Here are our predictions for the field of family law in 2012:
1. We expect to see continued interest in mediation and other forms of ADR, particularly given the increasing costs to individuals of litigation and higher court fees, combined with the increasingly overburdened court system.
2. We expect to see further development of, and governmental support for, methods of ADR particularly in light of the support given to methods of ADR in the Final Report of the Family Justice Review.
3. We may also see an increase in litigants in person, individuals who are unable or unwilling to engage lawyers, preferring to make use of the online divorce tools available to them but who ultimately end up at court. This is likely to lead to delays in the court system with resulting spiralling emotional cost to all concerned.
4. The inability of separating couples to sell their marital home in the current housing slump may encourage couples to stick together for longer. In some cases this may lead to increased pressure and frustration within the relationship making an amicable and negotiated settlement all the more difficult to achieve.
5. We will see the use of arbitration as an alternative method of dispute resolution.
6. We anticipate increased interest in the support available for families which can be accessed outside the court process, including parenting courses like the Parenting After Parting workshops run by our firm. Even today (3 January 2012) we have seen news of a foundation established by Sir Paul Coleridge to defend marriage and reduce the “scourge” within society of family breakdowns through lobbying for family friendly policies, holding seminars and commissioning research into strengthening marriage.
7. Prenuptial agreements will become increasingly popular, with the Law Commission due to report on marital property agreements during 2012.
8. We are likely to see a review of the process of MIAMs following its hurried introduction in April 2011.
9. Potentially more disputes might arise in the area of shared care and applications for international relocation following the case of Re K (Children) . In particular, we may see separating partners rushing to achieve a strong bargaining position through their involvement with the children or alternatively seeking to relocate before their ability to do so is diminished.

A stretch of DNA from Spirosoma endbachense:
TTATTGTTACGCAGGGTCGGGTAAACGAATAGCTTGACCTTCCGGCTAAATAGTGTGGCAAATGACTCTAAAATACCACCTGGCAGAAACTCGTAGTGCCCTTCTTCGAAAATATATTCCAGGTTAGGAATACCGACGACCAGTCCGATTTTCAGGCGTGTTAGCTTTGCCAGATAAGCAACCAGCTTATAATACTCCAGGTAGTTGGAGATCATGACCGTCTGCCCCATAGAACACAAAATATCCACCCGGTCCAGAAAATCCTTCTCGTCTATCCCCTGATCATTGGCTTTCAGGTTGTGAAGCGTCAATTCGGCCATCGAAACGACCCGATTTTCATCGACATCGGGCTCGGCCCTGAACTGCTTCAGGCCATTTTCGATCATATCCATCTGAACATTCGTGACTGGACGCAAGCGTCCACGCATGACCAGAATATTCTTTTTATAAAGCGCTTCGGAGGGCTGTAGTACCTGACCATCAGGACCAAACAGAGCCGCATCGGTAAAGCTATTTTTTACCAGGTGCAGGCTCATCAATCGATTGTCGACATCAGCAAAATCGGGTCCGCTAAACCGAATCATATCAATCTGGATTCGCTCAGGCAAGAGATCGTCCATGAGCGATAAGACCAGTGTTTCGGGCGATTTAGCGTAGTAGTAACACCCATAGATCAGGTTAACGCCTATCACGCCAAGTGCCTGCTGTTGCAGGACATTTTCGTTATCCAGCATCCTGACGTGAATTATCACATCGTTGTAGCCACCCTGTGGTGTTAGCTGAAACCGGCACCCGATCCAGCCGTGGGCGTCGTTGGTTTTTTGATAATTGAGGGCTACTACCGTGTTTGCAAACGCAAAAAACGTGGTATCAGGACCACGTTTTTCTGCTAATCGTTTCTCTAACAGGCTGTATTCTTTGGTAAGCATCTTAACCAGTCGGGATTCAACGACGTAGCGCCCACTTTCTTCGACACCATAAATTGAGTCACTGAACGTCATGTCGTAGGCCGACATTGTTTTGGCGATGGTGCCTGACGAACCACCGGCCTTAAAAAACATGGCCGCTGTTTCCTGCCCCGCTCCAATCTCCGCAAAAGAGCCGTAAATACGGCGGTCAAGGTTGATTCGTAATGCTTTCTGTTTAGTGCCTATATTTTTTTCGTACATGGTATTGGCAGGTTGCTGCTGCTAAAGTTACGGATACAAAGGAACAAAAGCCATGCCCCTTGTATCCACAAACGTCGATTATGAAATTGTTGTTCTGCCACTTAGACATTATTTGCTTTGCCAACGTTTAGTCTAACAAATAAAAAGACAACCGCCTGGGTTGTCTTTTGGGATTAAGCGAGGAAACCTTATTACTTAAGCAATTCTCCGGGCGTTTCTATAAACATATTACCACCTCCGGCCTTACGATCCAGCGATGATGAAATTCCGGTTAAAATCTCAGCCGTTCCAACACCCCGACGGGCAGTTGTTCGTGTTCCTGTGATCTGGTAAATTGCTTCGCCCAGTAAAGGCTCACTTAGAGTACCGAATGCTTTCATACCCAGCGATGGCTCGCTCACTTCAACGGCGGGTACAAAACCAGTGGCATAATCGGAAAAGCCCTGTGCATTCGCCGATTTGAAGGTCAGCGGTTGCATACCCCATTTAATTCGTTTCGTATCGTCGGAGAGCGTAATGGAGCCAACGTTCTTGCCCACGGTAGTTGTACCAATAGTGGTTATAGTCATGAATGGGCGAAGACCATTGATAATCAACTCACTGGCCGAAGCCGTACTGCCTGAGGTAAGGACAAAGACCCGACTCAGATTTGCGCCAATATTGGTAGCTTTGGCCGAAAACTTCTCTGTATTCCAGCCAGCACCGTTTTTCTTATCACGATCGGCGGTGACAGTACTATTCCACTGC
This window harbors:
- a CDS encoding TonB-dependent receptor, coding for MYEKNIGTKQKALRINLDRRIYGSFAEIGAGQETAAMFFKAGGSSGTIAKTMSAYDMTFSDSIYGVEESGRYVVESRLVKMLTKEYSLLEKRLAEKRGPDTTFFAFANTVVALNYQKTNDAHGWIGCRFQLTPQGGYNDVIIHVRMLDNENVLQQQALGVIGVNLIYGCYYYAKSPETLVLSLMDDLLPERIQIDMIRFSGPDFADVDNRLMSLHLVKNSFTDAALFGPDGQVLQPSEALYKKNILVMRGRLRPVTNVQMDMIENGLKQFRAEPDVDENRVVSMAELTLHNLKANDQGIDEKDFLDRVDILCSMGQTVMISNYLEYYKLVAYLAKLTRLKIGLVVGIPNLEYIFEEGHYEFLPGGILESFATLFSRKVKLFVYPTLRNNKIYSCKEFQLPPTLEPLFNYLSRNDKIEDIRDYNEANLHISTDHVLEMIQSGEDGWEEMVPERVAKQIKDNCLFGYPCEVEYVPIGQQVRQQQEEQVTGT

10. Proposed changes to the system of child support following the review carried out by the Child Maintenance and Enforcement Commission will become clearer. There is a danger that the proposals could lead to an increase in child poverty.
11. We are likely to see further development in the practice of micro forum shopping at the time of divorce resulting from recent cases in which courts around the country have given different levels of provision to applicants for divorce in broadly similar circumstances.
12. As individuals find it harder to raise funds for litigation from banks and other sources of finance this may result in fully funded clients becoming prized commodities for some family lawyers, and we may see an erosion by some lawyers of the principle that the client’s interests are paramount.
13. We will begin to see the full impact of the Family Procedure Rules 2010 and hope to see the emergence of a clearer code for all family proceedings.
For enquiries about mediation, collaborative law, litigation or other issues related to family law, please contact us at firstname.lastname@example.org or call us on 020 7420 5000.